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Muff woman gets home for Chinese New Year 06.02.08

by Simon McGeady, Inishowen Independent

SPRING Festival; it’s the biggest celebration in the Chinese calendar, one that sees millions of people from all over the world go home to be with their loved ones.
Last week, Muff Chinese woman Vivian Mackey and her husband Raymond made the long journey from Inishowen to a village outside the central Chinese city of Xi’an to ring in the Year of the Rat next Sunday night.
It’s the first time since coming to Ireland that Vivian, a former Inishowen Community Radio presenter, has made it home for this national holiday.
“It’s a special time of year for Chinese people. It the biggest holiday of the year, a bit like Christmas for people in Ireland. I go home once a year, but this is the first time I’ve been back for the Spring Festival since I came over to Ireland.”
On Chinese New Year’s Eve it’s traditional for natives of that country to get together with their families and make dumplings. A coin is hidden in one of the dumplings and whoever bites into it is blessed with good fortune for the following year.
Vivan and Raymond Mackey pictured in China.
“Because the quality of life is rising in China many people go out to huge banquets that cost between €60 euro to €6000 per head. This year our family are going to a banquet, but the main reason is my grandmother getting old and we don’t want to worry about her having to cook,” added Vivian.
Many Irish people living in China join in the celebrations. One such expat is Moville man Derek Doherty, who moved to Beijing in 2002.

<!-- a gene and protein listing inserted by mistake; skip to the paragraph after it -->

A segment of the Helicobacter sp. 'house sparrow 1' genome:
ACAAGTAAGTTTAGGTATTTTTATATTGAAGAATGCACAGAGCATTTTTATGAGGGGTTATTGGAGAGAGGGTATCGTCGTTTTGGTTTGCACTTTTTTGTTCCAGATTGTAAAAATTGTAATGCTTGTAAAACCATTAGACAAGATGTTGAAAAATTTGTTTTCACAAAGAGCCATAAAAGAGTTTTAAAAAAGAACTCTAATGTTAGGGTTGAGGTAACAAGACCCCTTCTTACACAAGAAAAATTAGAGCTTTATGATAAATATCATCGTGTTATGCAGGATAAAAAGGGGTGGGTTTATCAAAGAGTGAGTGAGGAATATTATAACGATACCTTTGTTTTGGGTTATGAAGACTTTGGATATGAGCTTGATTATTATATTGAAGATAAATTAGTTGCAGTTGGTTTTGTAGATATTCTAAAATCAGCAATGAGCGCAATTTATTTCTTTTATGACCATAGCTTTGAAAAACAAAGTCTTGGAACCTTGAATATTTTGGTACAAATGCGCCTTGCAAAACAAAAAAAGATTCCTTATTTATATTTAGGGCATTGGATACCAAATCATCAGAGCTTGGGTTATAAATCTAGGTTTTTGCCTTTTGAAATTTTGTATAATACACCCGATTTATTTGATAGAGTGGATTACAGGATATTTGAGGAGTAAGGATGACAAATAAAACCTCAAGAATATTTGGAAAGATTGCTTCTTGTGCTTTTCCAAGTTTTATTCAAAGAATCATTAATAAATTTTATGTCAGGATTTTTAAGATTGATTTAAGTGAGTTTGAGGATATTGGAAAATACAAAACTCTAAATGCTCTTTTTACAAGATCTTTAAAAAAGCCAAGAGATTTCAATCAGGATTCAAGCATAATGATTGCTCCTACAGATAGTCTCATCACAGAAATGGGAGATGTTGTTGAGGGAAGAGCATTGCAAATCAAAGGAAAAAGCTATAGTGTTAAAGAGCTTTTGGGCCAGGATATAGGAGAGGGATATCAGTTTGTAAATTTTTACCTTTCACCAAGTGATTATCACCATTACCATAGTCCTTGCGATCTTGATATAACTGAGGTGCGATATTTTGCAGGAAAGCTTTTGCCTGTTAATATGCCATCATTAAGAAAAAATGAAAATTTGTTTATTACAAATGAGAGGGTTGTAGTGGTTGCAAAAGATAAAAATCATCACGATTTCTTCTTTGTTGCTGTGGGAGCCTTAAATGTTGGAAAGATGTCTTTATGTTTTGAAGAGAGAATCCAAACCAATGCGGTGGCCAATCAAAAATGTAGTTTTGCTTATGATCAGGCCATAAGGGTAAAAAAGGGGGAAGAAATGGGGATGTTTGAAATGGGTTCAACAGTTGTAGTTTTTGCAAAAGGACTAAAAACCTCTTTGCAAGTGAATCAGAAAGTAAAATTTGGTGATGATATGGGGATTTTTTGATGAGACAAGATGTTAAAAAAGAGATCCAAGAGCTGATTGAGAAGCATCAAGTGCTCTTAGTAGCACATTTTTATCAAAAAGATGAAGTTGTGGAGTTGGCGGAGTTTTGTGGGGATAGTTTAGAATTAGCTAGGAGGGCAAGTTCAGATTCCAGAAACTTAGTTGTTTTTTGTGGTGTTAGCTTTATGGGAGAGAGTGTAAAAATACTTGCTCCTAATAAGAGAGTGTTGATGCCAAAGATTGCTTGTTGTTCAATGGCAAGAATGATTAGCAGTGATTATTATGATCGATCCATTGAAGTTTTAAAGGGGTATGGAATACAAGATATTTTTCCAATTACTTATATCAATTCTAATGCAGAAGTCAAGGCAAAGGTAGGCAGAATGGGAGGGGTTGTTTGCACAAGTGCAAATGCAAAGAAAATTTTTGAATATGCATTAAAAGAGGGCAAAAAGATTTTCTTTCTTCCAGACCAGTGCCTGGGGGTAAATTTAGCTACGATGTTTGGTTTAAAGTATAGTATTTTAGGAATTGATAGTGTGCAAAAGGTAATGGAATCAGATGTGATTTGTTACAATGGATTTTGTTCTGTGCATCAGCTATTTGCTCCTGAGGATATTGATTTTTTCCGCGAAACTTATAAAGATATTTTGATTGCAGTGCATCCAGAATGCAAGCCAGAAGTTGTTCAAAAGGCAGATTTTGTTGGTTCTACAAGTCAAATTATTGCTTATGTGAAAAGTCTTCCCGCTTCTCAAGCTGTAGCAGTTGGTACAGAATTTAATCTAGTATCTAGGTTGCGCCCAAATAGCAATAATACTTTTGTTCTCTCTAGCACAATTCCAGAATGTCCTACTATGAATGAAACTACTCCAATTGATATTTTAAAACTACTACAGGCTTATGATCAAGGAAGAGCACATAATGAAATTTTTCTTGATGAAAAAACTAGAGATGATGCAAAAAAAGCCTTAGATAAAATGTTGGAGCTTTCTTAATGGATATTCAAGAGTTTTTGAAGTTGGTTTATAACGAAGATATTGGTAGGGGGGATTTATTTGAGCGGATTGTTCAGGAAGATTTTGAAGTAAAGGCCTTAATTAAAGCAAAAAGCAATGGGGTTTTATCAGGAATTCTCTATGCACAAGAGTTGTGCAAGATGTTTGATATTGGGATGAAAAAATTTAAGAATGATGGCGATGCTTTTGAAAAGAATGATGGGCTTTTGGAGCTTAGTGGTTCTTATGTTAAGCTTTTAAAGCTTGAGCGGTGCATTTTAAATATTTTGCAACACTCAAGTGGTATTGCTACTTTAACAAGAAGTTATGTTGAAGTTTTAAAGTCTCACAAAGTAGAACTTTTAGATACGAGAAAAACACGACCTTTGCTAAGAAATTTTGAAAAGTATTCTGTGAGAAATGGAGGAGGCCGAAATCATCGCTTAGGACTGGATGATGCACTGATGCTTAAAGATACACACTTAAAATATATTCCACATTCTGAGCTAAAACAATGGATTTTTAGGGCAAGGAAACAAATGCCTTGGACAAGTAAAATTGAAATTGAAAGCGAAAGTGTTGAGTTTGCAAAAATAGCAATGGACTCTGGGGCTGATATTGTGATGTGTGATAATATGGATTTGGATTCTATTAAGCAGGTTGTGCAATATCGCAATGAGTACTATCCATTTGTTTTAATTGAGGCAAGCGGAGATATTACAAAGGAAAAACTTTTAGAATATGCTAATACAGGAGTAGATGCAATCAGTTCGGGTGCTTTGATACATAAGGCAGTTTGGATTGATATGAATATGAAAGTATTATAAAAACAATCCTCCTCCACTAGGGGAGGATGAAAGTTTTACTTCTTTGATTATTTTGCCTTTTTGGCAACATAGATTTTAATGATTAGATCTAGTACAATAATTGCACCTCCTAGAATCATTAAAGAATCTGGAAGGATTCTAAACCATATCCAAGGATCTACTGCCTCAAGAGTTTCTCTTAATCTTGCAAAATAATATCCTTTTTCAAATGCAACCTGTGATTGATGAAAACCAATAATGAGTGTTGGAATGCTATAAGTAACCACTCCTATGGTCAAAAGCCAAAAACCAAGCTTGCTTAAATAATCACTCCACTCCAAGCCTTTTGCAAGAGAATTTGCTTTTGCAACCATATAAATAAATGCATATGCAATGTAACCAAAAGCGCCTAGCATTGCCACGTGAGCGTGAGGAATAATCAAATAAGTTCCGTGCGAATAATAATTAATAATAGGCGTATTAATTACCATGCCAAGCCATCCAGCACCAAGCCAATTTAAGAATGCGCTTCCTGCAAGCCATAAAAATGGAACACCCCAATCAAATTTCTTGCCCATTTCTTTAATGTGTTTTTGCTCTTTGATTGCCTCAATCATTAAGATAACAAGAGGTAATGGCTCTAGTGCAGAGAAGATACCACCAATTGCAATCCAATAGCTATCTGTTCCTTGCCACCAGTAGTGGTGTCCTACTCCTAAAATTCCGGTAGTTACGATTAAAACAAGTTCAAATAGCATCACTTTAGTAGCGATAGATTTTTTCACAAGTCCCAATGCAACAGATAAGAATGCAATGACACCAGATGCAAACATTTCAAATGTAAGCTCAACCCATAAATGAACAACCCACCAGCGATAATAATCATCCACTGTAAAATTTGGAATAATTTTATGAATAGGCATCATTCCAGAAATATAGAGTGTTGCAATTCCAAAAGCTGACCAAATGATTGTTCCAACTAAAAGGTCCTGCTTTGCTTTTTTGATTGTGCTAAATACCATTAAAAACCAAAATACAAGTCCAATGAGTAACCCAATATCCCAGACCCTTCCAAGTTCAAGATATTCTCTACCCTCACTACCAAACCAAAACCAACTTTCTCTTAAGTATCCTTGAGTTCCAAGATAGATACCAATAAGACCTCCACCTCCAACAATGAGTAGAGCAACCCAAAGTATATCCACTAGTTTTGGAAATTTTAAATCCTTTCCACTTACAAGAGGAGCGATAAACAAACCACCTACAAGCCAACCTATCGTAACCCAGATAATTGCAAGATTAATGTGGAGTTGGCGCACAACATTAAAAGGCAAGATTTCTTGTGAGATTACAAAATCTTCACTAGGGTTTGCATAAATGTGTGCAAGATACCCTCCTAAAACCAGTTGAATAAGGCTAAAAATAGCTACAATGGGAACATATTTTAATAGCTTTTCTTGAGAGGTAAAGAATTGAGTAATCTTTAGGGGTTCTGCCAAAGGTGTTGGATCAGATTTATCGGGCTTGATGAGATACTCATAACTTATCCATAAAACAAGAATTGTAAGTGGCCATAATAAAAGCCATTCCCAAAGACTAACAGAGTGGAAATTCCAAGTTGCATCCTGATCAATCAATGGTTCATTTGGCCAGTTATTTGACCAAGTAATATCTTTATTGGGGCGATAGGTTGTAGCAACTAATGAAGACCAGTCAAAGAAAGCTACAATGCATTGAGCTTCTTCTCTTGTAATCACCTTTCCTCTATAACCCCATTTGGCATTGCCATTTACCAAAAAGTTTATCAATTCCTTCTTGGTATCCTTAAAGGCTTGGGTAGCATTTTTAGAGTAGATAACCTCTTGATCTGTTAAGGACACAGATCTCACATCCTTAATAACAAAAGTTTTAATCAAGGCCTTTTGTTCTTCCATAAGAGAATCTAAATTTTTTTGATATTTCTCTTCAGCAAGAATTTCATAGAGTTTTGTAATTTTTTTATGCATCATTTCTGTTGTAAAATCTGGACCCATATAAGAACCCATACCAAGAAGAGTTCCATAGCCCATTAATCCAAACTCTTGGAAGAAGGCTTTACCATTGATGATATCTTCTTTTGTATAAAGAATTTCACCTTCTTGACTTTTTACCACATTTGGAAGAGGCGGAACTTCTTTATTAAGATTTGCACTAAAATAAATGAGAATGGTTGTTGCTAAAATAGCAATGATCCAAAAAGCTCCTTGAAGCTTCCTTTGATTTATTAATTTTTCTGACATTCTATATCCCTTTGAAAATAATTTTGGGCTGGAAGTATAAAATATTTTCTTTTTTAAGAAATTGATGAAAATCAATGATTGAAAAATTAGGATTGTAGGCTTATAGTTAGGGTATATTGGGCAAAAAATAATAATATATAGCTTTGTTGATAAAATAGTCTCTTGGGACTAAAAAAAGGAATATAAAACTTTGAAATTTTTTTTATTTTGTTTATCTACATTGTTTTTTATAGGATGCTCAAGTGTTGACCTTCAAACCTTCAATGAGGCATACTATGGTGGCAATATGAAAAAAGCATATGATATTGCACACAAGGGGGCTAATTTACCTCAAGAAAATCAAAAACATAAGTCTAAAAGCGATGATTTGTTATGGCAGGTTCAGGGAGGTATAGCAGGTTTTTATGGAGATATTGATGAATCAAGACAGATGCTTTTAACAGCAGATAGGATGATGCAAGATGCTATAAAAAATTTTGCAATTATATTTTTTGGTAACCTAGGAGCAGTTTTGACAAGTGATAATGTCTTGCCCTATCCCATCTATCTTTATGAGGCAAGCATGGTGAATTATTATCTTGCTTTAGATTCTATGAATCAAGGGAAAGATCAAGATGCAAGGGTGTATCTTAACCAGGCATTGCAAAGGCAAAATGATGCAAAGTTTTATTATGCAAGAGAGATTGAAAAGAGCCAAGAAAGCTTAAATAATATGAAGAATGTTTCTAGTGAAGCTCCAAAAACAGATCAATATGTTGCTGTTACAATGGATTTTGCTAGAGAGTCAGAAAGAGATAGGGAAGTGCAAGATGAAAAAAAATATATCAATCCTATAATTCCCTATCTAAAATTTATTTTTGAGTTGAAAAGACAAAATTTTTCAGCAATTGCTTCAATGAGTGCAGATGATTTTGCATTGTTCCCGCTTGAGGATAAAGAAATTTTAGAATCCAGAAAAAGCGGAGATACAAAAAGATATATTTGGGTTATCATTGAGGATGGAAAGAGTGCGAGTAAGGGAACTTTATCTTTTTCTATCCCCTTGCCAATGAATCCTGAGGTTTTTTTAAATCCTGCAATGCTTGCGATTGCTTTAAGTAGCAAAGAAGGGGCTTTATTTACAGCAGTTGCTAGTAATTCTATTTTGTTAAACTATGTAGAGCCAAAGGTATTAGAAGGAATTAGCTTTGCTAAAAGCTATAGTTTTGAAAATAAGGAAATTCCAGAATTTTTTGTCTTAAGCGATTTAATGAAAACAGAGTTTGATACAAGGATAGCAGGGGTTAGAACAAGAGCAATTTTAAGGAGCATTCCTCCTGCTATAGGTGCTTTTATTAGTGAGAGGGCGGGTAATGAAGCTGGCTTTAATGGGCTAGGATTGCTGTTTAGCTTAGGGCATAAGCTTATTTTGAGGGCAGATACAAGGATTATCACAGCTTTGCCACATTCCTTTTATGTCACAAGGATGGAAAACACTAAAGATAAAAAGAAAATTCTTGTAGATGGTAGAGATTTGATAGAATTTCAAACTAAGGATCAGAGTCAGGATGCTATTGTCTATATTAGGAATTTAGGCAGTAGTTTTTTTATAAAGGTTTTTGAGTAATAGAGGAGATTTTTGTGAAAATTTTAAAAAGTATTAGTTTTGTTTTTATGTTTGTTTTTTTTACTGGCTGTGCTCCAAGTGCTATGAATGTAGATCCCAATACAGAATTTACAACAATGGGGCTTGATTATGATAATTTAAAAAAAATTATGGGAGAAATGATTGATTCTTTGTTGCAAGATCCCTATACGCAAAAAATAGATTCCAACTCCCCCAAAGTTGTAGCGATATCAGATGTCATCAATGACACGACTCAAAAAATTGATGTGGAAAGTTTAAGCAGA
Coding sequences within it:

“In China it's not just the night of New Year's Eve that they celebrate. There are different celebrations over a two-week period, with fireworks every night.
There'll be lots of food, some karaoke and then around midnight lots of fireworks. It's all about having bigger and better fireworks than your neighbour. The fireworks are to scare away evil spirits.
"Lots of toasts are made, mostly wishing each other great fortune in the New Year. Chinese New Year's eve is the equivalent of our Christmas and so it's very important to be with your family. Travelling at this time of year is crazy because there is about a half a billion people on the move; millions of people clearing out of the big cities back to the countryside.”
The 32 year old, who works at the Swedish embassy, estimates there are about 150 Irish nationals living in the city. People born in the Year of the Rat are said to be charming, passionate, charismatic, practical and hardworking.
“If you were born in the Year of the Rat, then this year could be either very good for you or very bad. To protect yourself from bad luck, wear lots of red things. Red socks are very popular this time of year,” Doherty said.
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